Nad > Nad's Quotes

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  • #1
    Jonathan Safran Foer
    “Sometimes I can hear my bones straining under the weight of all the lives I'm not living.”
    Jonathan Safran Foer, Extremely Loud and Incredibly Close

  • #2
    Jonathan Safran Foer
    “Why didn't I learn to treat everything like it was the last time. My greatest regret was how much I believed in the future.”
    Jonathan Safran Foer, Extremely Loud and Incredibly Close

  • #3
    Jonathan Safran Foer
    “I regret that it takes a life to learn how to live.”
    Jonathan Safran Foer, Extremely Loud and Incredibly Close

  • #4
    Jonathan Safran Foer
    “Songs are as sad as the listener.”
    Jonathan Safran Foer, Extremely Loud and Incredibly Close

  • #5
    Haruki Murakami
    “Anyone who falls in love is searching for the missing pieces of themselves. So anyone who's in love gets sad when they think of their lover. It's like stepping back inside a room you have fond memories of, one you haven't seen in a long time.”
    Haruki Murakami

  • #6
    Haruki Murakami
    “Why do people have to be this lonely? What's the point of it all? Millions of people in this world, all of them yearning, looking to others to satisfy them, yet isolating themselves. Why? Was the earth put here just to nourish human loneliness?”
    Haruki Murakami, Sputnik Sweetheart

  • #7
    Haruki Murakami
    “What makes us the most normal," said Reiko, "is knowing that we're not normal.”
    Haruki Murakami, Norwegian Wood

  • #8
    Haruki Murakami
    “This person, this self, this me, finally, was made somewhere else. Everything had come from somewhere else, and it would all go somewhere else. I was nothing but a pathway for the person known as me.”
    Haruki Murakami, The Wind-Up Bird Chronicle

  • #9
    Haruki Murakami
    “Nakata let his body relax, switched off his mind, allowing things to flow through him. This was natural for him, something he'd done ever since he was a child, without a second thought. Before long the borders of his consciousness fluttered around, just like the butterflies. Beyond these borders lay a dark abyss. Occasionally his consciousness would fly over the border and hover over that dizzying black crevasse. But Nakata wasn't afraid of the darkness or how deep it was. And why should he be? That bottomless world of darkness, that weighty silence and chaos, was an old friend, a part of him already. Nakata understood this well. In that world there was no writing, no days of the week, no scary Governor, no opera, no BMWs. No scissors, no tall hats. On the other hand, there was also no delicious eel, no tasty bean-jam buns. Everything is there, but there are no parts. Since there are no parts, there's no need to replace one thing with another. No need to remove anything, or add anything. You don't have to think about difficult things, just let yourself soak it all in. For Nakata, nothing could be better.”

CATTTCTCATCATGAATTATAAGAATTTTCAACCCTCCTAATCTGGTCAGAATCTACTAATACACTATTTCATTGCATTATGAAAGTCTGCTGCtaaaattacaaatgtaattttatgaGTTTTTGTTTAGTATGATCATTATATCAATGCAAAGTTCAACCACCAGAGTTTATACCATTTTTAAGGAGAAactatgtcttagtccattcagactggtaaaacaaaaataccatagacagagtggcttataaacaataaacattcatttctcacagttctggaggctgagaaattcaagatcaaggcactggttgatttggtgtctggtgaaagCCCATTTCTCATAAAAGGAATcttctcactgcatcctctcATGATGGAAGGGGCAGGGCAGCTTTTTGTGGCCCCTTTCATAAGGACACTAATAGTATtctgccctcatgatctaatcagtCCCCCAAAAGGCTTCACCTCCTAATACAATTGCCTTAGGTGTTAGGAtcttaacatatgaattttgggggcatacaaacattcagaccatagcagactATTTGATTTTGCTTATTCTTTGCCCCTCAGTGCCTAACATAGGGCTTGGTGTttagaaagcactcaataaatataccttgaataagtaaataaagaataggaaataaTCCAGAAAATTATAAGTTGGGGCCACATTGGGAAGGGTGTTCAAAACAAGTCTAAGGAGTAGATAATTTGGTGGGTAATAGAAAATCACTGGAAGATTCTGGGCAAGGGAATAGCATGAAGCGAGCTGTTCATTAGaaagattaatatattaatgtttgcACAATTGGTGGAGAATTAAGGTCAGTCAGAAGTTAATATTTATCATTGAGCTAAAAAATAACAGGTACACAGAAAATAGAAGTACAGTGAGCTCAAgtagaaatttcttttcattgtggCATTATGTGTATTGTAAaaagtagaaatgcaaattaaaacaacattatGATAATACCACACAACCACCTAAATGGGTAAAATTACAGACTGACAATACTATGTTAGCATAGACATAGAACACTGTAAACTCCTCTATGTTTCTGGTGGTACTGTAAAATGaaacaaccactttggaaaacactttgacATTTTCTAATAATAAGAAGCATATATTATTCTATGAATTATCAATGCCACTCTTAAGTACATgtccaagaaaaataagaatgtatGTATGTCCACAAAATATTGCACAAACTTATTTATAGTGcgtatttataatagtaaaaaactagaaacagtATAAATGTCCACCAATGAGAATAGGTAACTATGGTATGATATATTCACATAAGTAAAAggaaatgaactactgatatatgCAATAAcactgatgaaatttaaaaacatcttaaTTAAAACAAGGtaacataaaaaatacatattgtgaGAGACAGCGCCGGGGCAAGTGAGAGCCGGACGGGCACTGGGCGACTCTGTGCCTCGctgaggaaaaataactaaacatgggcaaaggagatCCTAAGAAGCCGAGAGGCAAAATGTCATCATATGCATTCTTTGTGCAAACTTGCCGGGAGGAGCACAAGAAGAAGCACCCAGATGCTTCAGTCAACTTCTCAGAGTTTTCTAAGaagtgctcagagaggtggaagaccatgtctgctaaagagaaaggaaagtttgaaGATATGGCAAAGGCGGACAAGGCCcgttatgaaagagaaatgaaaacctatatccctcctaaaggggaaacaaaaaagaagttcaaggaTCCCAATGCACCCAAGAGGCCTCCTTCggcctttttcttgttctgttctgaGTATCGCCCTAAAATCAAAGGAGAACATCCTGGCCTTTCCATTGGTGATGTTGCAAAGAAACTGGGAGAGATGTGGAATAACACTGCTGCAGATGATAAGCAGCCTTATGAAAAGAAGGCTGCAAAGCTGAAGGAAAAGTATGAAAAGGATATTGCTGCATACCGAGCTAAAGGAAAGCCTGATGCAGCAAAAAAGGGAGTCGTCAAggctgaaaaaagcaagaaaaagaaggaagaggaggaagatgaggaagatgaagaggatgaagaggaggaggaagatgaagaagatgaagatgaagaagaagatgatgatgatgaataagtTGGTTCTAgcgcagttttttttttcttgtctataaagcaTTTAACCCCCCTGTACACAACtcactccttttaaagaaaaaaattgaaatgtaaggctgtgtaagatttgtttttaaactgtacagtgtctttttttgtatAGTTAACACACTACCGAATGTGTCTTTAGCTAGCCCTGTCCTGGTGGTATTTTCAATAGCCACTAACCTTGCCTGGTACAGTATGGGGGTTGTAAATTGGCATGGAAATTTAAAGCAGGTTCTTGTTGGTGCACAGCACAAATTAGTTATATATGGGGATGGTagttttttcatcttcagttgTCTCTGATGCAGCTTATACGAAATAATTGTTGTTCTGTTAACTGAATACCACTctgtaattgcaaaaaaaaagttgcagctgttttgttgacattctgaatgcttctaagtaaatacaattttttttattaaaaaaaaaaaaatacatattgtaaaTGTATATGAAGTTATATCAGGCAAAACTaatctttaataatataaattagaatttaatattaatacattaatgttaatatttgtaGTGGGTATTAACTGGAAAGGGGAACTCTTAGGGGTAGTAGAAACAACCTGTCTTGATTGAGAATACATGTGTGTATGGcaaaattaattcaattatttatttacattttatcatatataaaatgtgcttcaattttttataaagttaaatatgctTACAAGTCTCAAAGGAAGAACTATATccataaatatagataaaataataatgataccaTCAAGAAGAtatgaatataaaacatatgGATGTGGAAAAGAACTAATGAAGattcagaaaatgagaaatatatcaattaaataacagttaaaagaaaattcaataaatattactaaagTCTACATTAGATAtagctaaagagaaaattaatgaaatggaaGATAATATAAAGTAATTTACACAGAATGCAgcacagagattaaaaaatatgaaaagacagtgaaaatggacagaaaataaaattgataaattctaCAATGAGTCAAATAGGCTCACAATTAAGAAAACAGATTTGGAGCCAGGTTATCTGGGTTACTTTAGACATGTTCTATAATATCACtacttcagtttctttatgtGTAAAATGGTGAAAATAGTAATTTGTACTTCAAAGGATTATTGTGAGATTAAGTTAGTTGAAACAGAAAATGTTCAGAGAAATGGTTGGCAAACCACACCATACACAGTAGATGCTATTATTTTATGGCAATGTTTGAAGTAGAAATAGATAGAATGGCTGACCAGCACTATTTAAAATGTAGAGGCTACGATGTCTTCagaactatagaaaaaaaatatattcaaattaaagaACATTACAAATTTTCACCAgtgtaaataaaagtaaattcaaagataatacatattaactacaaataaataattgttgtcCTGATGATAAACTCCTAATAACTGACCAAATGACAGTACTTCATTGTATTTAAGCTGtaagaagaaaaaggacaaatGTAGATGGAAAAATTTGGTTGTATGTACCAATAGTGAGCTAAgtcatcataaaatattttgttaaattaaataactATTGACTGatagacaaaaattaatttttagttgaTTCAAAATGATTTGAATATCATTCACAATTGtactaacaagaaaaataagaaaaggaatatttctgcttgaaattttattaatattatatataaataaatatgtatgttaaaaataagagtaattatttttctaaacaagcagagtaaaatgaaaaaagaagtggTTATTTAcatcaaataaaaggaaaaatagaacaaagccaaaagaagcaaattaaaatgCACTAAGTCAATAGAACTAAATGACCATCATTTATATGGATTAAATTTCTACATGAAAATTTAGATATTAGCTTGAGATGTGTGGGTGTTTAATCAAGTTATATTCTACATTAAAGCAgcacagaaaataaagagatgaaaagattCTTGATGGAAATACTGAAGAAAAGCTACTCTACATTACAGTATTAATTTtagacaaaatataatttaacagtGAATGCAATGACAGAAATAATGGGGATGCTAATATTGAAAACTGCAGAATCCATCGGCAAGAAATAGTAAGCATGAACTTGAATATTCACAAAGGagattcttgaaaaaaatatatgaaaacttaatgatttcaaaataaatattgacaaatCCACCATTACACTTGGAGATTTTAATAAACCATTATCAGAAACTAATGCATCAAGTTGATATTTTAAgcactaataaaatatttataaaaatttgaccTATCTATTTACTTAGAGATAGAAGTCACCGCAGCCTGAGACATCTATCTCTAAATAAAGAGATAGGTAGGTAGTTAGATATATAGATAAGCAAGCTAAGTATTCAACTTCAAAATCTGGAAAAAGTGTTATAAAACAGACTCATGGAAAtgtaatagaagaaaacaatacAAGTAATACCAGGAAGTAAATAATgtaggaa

Haruki Murakami, Kafka on the Shore

  • #10
    James Joyce
    “A corpse is meat gone bad. Well and what's cheese? Corpse of milk. ”
    James Joyce

  • #11
    James Joyce
    “But we are living in a skeptical and, if I may use the phrase, a thought-tormented age; and sometimes I fear that this new generation, educated or hypereducated as it is, will lack those qualities of humanity, of hospitality, of kindly humor which belonged to an older day..”
    James Joyce

  • #12
    Albert Einstein
    “Two things are infinite: the universe and human stupidity; and I'm not sure about the universe.”
    Albert Einstein

  • #13
    Franz Kafka
    “I have the true feeling of myself only when I am unbearably unhappy.”
    Franz Kafka

  • #14
    Franz Kafka
    “Slept, awoke, slept, awoke, miserable life.”
    Franz Kafka

  • #15
    Franz Kafka
    “My peers, lately, have found companionship through means of intoxication--it makes them sociable.
    I, however, cannot force myself to
    use drugs to cheat on my loneliness--it is all that I have--and when the drugs and alcohol dissipate, will be all that my peers have as well.”